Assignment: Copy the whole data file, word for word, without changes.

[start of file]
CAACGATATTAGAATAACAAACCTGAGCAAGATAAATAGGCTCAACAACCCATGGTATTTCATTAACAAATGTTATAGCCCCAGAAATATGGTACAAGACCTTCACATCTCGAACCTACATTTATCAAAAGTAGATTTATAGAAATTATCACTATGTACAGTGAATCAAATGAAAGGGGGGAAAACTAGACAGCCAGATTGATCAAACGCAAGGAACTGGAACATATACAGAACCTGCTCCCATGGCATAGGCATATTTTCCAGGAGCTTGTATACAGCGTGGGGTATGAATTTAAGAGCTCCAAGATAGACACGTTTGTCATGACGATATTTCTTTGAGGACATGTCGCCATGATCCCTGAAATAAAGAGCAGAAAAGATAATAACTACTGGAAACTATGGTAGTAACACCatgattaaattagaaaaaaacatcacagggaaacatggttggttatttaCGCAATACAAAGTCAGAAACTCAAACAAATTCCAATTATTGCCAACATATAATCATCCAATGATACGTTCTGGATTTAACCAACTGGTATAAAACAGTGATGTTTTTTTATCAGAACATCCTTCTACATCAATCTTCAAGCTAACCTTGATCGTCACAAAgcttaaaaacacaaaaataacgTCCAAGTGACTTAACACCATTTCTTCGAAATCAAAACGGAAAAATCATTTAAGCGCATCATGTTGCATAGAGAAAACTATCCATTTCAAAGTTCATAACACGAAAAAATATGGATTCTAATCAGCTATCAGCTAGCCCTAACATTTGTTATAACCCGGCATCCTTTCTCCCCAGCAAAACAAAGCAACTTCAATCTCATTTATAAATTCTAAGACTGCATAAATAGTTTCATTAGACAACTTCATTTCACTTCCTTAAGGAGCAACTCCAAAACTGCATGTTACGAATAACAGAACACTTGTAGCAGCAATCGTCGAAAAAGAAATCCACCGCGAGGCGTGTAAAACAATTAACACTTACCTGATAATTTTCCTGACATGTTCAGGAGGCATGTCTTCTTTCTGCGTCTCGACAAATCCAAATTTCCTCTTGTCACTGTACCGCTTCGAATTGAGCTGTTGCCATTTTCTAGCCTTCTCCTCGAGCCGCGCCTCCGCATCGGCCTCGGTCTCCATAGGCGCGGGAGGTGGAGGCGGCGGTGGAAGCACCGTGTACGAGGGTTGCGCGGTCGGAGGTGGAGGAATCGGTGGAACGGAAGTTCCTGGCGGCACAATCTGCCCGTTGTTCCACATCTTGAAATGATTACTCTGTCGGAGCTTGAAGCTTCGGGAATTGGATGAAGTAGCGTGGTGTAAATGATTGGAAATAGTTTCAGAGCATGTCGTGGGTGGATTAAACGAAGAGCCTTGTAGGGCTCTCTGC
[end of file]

CAACGATATTAGAATAACAAACCTGAGCAAGATAAATAGGCTCAACAACCCATGGTATTTCATTAACAAATGTTATAGCCCCAGAAATATGGTACAAGACCTTCACATCTCGAACCTACATTTATCAAAAGTAGATTTATAGAAATTATCACTATGTACAGTGAATCAAATGAAAGGGGGGAAAACTAGACAGCCAGATTGATCAAACGCAAGGAACTGGAACATATACAGAACCTGCTCCCATGGCATAGGCATATTTTCCAGGAGCTTGTATACAGCGTGGGGTATGAATTTAAGAGCTCCAAGATAGACACGTTTGTCATGACGATATTTCTTTGAGGACATGTCGCCATGATCCCTGAAATAAAGAGCAGAAAAGATAATAACTACTGGAAACTATGGTAGTAACACCatgattaaattagaaaaaaacatcacagggaaacatggttggttatttaCGCAATACAAAGTCAGAAACTCAAACAAATTCCAATTATTGCCAACATATAATCATCCAATGATACGTTCTGGATTTAACCAACTGGTATAAAACAGTGATGTTTTTTTATCAGAACATCCTTCTACATCAATCTTCAAGCTAACCTTGATCGTCACAAAgcttaaaaacacaaaaataacgTCCAAGTGACTTAACACCATTTCTTCGAAATCAAAACGGAAAAATCATTTAAGCGCATCATGTTGCATAGAGAAAACTATCCATTTCAAAGTTCATAACACGAAAAAATATGGATTCTAATCAGCTATCAGCTAGCCCTAACATTTGTTATAACCCGGCATCCTTTCTCCCCAGCAAAACAAAGCAACTTCAATCTCATTTATAAATTCTAAGACTGCATAAATAGTTTCATTAGACAACTTCATTTCACTTCCTTAAGGAGCAACTCCAAAACTGCATGTTACGAATAACAGAACACTTGTAGCAGCAATCGTCGAAAAAGAAATCCACCGCGAGGCGTGTAAAACAATTAACACTTACCTGATAATTTTCCTGACATGTTCAGGAGGCATGTCTTCTTTCTGCGTCTCGACAAATCCAAATTTCCTCTTGTCACTGTACCGCTTCGAATTGAGCTGTTGCCATTTTCTAGCCTTCTCCTCGAGCCGCGCCTCCGCATCGGCCTCGGTCTCCATAGGCGCGGGAGGTGGAGGCGGCGGTGGAAGCACCGTGTACGAGGGTTGCGCGGTCGGAGGTGGAGGAATCGGTGGAACGGAAGTTCCTGGCGGCACAATCTGCCCGTTGTTCCACATCTTGAAATGATTACTCTGTCGGAGCTTGAAGCTTCGGGAATTGGATGAAGTAGCGTGGTGTAAATGATTGGAAATAGTTTCAGAGCATGTCGTGGGTGGATTAAACGAAGAGCCTTGTAGGGCTCTCTGC